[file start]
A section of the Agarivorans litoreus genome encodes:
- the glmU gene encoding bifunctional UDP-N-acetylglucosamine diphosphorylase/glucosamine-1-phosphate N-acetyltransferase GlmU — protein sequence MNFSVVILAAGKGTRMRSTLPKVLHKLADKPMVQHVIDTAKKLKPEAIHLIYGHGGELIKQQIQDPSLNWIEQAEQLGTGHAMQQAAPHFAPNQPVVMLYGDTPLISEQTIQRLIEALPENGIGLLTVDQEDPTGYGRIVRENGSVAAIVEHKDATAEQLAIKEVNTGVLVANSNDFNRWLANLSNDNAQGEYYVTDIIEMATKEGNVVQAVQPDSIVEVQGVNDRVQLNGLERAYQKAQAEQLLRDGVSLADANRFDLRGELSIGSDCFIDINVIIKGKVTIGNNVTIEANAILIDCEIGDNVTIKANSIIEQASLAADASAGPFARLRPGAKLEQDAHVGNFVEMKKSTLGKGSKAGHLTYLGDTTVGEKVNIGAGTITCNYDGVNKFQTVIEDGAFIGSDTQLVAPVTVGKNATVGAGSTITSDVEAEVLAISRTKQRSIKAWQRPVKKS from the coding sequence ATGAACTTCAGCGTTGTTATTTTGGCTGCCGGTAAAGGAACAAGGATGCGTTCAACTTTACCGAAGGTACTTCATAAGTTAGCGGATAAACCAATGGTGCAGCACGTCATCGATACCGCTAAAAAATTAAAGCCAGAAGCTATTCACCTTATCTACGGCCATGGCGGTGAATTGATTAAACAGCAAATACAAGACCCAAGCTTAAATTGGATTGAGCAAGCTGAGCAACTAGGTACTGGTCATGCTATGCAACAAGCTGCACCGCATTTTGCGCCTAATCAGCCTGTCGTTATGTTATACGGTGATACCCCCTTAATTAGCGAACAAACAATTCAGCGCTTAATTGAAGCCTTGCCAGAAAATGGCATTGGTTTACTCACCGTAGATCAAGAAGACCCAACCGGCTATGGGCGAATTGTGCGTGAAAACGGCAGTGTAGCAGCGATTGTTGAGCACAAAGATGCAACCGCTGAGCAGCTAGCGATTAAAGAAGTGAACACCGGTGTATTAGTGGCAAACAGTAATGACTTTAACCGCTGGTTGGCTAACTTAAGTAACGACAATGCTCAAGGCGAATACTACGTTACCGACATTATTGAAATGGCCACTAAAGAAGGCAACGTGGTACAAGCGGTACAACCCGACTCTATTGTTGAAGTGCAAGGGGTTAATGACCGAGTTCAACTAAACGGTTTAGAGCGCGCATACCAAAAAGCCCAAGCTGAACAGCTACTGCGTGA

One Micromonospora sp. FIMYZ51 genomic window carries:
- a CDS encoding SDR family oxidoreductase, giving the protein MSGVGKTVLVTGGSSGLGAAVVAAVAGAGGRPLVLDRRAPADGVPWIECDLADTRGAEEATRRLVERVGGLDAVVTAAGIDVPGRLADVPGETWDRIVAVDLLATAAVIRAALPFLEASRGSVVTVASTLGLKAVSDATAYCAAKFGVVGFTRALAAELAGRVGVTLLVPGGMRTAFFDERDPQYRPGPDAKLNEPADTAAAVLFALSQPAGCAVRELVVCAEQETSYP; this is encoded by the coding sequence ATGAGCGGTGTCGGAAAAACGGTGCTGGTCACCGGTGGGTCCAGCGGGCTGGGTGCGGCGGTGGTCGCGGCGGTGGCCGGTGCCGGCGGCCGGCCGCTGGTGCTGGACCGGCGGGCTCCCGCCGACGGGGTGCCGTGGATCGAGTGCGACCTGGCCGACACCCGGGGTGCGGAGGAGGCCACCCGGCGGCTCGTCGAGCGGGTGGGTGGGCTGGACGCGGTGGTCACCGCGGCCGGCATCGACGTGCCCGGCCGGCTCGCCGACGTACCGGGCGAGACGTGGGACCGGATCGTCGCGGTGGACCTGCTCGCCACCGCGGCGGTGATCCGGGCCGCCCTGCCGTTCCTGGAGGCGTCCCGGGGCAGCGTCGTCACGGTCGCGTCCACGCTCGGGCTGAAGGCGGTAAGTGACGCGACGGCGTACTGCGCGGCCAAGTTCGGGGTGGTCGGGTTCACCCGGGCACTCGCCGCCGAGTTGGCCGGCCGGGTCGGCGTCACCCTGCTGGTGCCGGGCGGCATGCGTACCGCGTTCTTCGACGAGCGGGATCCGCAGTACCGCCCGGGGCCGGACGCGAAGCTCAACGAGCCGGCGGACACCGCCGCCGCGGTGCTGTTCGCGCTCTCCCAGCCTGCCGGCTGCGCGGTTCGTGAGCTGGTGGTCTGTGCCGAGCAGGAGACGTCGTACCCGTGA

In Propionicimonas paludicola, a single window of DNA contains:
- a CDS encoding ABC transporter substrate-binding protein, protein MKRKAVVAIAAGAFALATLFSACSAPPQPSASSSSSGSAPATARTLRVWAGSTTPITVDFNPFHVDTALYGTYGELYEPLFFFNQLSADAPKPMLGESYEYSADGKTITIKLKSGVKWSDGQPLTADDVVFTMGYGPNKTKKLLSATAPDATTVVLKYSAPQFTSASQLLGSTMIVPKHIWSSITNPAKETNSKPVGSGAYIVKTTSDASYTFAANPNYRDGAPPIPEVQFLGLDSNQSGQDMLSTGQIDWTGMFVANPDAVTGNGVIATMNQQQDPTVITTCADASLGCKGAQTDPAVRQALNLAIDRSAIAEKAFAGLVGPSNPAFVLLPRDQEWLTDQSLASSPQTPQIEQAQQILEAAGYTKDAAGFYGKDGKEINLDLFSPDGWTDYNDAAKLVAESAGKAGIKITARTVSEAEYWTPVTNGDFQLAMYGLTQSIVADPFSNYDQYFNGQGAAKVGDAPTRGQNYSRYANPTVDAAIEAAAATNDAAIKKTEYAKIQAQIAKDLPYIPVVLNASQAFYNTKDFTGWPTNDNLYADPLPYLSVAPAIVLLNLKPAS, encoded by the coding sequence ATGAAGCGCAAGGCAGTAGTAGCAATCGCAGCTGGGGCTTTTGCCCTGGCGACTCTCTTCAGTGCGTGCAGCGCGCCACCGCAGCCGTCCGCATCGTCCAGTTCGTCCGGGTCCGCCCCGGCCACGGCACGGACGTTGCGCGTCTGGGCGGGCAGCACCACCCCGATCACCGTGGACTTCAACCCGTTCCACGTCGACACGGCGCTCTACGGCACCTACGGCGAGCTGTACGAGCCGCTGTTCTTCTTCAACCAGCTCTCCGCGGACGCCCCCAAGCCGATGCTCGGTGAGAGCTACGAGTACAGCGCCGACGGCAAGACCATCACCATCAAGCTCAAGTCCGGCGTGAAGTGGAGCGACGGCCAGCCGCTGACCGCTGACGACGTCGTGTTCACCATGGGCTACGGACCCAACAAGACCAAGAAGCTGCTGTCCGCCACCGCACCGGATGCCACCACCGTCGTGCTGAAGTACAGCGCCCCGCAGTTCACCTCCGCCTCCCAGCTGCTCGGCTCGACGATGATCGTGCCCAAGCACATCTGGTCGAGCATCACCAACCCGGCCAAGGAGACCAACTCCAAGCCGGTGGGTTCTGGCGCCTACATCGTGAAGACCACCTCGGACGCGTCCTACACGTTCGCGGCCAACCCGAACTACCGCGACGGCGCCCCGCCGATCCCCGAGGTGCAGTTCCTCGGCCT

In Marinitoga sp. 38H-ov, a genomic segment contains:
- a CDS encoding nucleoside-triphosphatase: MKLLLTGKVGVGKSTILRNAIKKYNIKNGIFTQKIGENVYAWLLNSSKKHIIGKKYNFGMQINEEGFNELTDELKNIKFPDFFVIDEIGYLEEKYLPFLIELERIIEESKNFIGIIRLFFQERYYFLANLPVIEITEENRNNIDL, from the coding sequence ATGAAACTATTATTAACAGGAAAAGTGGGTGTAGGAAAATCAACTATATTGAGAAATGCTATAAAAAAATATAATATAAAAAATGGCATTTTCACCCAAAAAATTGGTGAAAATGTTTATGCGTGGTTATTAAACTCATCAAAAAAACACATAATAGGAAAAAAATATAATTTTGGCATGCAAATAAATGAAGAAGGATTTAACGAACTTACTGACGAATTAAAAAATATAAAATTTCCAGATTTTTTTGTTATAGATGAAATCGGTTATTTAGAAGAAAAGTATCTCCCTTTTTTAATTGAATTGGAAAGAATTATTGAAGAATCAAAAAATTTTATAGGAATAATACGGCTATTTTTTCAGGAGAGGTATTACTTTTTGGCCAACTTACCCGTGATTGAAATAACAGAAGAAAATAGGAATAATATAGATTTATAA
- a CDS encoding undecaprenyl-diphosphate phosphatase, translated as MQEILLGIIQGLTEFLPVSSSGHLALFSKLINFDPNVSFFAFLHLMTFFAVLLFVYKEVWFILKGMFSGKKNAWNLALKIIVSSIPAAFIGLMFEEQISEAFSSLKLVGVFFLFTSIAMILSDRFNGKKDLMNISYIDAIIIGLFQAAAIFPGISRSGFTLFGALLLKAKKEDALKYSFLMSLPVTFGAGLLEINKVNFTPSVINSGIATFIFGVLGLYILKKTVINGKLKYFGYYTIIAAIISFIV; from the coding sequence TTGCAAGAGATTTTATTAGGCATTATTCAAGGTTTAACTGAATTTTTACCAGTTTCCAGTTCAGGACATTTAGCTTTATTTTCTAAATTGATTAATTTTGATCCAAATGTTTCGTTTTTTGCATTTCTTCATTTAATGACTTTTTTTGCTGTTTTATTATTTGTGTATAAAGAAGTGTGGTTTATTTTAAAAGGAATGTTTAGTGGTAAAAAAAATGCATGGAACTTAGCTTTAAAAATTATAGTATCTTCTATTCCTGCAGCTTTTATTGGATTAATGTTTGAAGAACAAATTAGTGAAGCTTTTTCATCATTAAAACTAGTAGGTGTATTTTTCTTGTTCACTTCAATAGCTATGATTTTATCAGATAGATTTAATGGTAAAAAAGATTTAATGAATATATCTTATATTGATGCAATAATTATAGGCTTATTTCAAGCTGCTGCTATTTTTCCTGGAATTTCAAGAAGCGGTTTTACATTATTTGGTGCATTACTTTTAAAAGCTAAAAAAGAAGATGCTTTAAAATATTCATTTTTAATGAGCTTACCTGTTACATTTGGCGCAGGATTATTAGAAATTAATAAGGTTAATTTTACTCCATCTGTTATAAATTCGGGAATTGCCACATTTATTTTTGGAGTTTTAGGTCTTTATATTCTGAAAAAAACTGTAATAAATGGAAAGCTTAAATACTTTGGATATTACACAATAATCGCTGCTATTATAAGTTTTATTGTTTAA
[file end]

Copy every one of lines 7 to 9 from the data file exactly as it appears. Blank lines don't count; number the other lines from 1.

In Marinitoga sp. 38H-ov, a genomic segment contains:
- a CDS encoding nucleoside-triphosphatase: MKLLLTGKVGVGKSTILRNAIKKYNIKNGIFTQKIGENVYAWLLNSSKKHIIGKKYNFGMQINEEGFNELTDELKNIKFPDFFVIDEIGYLEEKYLPFLIELERIIEESKNFIGIIRLFFQERYYFLANLPVIEITEENRNNIDL, from the coding sequence ATGAAACTATTATTAACAGGAAAAGTGGGTGTAGGAAAATCAACTATATTGAGAAATGCTATAAAAAAATATAATATAAAAAATGGCATTTTCACCCAAAAAATTGGTGAAAATGTTTATGCGTGGTTATTAAACTCATCAAAAAAACACATAATAGGAAAAAAATATAATTTTGGCATGCAAATAAATGAAGAAGGATTTAACGAACTTACTGACGAATTAAAAAATATAAAATTTCCAGATTTTTTTGTTATAGATGAAATCGGTTATTTAGAAGAAAAGTATCTCCCTTTTTTAATTGAATTGGAAAGAATTATTGAAGAATCAAAAAATTTTATAGGAATAATACGGCTATTTTTTCAGGAGAGGTATTACTTTTTGGCCAACTTACCCGTGATTGAAATAACAGAAGAAAATAGGAATAATATAGATTTATAA
- a CDS encoding undecaprenyl-diphosphate phosphatase, translated as MQEILLGIIQGLTEFLPVSSSGHLALFSKLINFDPNVSFFAFLHLMTFFAVLLFVYKEVWFILKGMFSGKKNAWNLALKIIVSSIPAAFIGLMFEEQISEAFSSLKLVGVFFLFTSIAMILSDRFNGKKDLMNISYIDAIIIGLFQAAAIFPGISRSGFTLFGALLLKAKKEDALKYSFLMSLPVTFGAGLLEINKVNFTPSVINSGIATFIFGVLGLYILKKTVINGKLKYFGYYTIIAAIISFIV; from the coding sequence TTGCAAGAGATTTTATTAGGCATTATTCAAGGTTTAACTGAATTTTTACCAGTTTCCAGTTCAGGACATTTAGCTTTATTTTCTAAATTGATTAATTTTGATCCAAATGTTTCGTTTTTTGCATTTCTTCATTTAATGACTTTTTTTGCTGTTTTATTATTTGTGTATAAAGAAGTGTGGTTTATTTTAAAAGGAATGTTTAGTGGTAAAAAAAATGCATGGAACTTAGCTTTAAAAATTATAGTATCTTCTATTCCTGCAGCTTTTATTGGATTAATGTTTGAAGAACAAATTAGTGAAGCTTTTTCATCATTAAAACTAGTAGGTGTATTTTTCTTGTTCACTTCAATAGCTATGATTTTATCAGATAGATTTAATGGTAAAAAAGATTTAATGAATATATCTTATATTGATGCAATAATTATAGGCTTATTTCAAGCTGCTGCTATTTTTCCTGGAATTTCAAGAAGCGGTTTTACATTATTTGGTGCATTACTTTTAAAAGCTAAAAAAGAAGATGCTTTAAAATATTCATTTTTAATGAGCTTACCTGTTACATTTGGCGCAGGATTATTAGAAATTAATAAGGTTAATTTTACTCCATCTGTTATAAATTCGGGAATTGCCACATTTATTTTTGGAGTTTTAGGTCTTTATATTCTGAAAAAAACTGTAATAAATGGAAAGCTTAAATACTTTGGATATTACACAATAATCGCTGCTATTATAAGTTTTATTGTTTAA